A Voyage

YM, focusing on his mission, was tensely perched in the crow’s nest looking out for others who needed help in the open, turbulent sea. He knew his ship was taking on water but was distractedly unaware as to the severity of the leak: he was going down. A strong blast of wind caught the sails just right, and the mast buckled, throwing YM down to the deck and destroying the helm. Having noted the mobility of others’ ships, YM recognized that his situation wasn’t like theirs; they were progressing on their voyages while he had no mast, no sails, no helm, and was sinking; he was going nowhere fast. The storm tossed his ship back and forth, side to side, each wave bringing on more water and each gust of wind driving him in a different direction. YM decided to stop comparing his progress to theirs; he needed to act to save himself.

Mercifully, a nearby ship happened across YM’s course, and YM signaled this ship, which coincidentally specialized in ship repair. He met other sailors that had been in situations like his; they were in this together, and with concentrated effort they helped him anchor, patch, stabilize, and bail out the ship.

With time, the rough waters stagnated, the storm abated, and YM thanked his comerades as they sailed off into the light, misty rain. Their time together was short but vital. They had done all they could do to help. YM survived.

YM lacked food, fresh water, enthusiasm, and hope. He didn’t just want to survive; he wanted to thrive!

Another ship soon happened across YM; this one came bearing skilled carpenters. They gladly resupplied YM and helped repair his mast, helm, and vigor, and YM raised his anchor in the stagnant waters. These carpenters knew all about helms and their importance in navigating a course. Their carpentry had enabled many diverse voyagers before YM to successfully navigate the many turns in their charted courses. The carpenters didn’t prescribe a particular course for YM; they respected the beauty of a sailor’s intuition in choosing a direction for his ship, and they prided themselves in delivering this ability directly into the hands of each sailor. They even taught him a few things about navigating through different types of waters. He again thanked his newfound companions and friends, who all wished him well on his voyage as they departed into the mist.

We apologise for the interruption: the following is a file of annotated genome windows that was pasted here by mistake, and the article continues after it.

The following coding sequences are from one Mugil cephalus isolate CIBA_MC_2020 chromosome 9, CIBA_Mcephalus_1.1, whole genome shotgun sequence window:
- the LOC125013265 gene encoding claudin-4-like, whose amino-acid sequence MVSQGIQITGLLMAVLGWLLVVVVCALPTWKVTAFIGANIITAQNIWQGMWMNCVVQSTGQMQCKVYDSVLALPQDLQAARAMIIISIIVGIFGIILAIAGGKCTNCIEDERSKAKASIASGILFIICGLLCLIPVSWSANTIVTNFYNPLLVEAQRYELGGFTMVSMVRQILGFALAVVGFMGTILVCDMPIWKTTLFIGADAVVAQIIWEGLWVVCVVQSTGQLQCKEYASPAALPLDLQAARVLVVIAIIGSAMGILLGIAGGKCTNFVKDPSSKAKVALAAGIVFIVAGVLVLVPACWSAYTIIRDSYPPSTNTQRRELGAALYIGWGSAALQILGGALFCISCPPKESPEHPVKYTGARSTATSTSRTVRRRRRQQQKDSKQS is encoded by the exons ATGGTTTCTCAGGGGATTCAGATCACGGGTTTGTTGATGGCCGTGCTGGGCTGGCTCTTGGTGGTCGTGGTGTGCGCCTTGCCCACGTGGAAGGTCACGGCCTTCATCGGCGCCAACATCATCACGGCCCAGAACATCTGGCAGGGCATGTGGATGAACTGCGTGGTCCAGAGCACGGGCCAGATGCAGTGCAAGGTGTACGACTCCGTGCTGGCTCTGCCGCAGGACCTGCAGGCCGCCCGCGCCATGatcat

Just as this second ship departed, a third ship appeared and approached YM. Just in time, it seemed, this third ship supplied YM with the final piece to continue his voyage: beautiful, broad, billowing sails. The sun finally broke through the mist, casting a large, vibrant rainbow on the blank canvases spanning the mast and cross-beam. YM’s face broke into a smile as a strong, directional breeze filled the sails with force and filled YM with hope for the future. YM decided to follow this third ship for a few leagues, as he enjoyed the company of his friends. They thrived. YM thrived.

YM reflected on the three ships that had aided him in his time of need. Each ship provided just what he needed in the precise moment he needed it. No single ship provided everything.

North Star International anchored YM in turbulent waters and stopped him from sinking.

Understanding Same-Gender Attraction (USGA) at BYU helped YM regain mobility and helped him see the beauty and pride in the diversity of life voyages.

Affirmation — LGBT Mormons, Families, and Friends gave YM gusto for life and hope for progress and taught him how to thrive, not just survive.

Our voyages are too short to discard help, to close doors, to burn bridges, and to turn friends in similar experiences into enemies.

The greatest thing you’ll ever learn, Is just to love and be loved in return.

Advertisements

One thought on “A Voyage

  1. I like the idea that there are stages in life and we need a different kind of help at each stage. Hopefully for each of us that process tends toward a safer, healthier, and more enlightened life.

Leave a Reply

Fill in your details below or click an icon to log in:

WordPress.com Logo

You are commenting using your WordPress.com account. Log Out / Change )

Twitter picture

You are commenting using your Twitter account. Log Out / Change )

Facebook photo

You are commenting using your Facebook account. Log Out / Change )

Google+ photo

You are commenting using your Google+ account. Log Out / Change )

Connecting to %s